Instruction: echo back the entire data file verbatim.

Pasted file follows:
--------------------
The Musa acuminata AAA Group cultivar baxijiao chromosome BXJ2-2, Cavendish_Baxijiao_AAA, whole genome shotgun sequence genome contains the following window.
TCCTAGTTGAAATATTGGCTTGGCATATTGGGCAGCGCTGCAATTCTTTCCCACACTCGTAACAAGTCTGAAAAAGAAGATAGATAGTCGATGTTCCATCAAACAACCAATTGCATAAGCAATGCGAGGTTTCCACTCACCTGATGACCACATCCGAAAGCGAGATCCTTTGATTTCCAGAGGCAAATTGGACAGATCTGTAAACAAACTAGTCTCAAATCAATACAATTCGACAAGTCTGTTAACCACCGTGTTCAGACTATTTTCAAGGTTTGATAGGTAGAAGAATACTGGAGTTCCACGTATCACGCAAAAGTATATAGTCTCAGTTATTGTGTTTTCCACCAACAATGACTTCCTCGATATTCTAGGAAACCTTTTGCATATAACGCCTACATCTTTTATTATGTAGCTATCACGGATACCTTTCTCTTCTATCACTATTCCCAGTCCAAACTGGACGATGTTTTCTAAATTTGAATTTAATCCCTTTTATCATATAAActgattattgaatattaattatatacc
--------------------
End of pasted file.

The Musa acuminata AAA Group cultivar baxijiao chromosome BXJ2-2, Cavendish_Baxijiao_AAA, whole genome shotgun sequence genome contains the following window.
TCCTAGTTGAAATATTGGCTTGGCATATTGGGCAGCGCTGCAATTCTTTCCCACACTCGTAACAAGTCTGAAAAAGAAGATAGATAGTCGATGTTCCATCAAACAACCAATTGCATAAGCAATGCGAGGTTTCCACTCACCTGATGACCACATCCGAAAGCGAGATCCTTTGATTTCCAGAGGCAAATTGGACAGATCTGTAAACAAACTAGTCTCAAATCAATACAATTCGACAAGTCTGTTAACCACCGTGTTCAGACTATTTTCAAGGTTTGATAGGTAGAAGAATACTGGAGTTCCACGTATCACGCAAAAGTATATAGTCTCAGTTATTGTGTTTTCCACCAACAATGACTTCCTCGATATTCTAGGAAACCTTTTGCATATAACGCCTACATCTTTTATTATGTAGCTATCACGGATACCTTTCTCTTCTATCACTATTCCCAGTCCAAACTGGACGATGTTTTCTAAATTTGAATTTAATCCCTTTTATCATATAAActgattattgaatattaattatatacc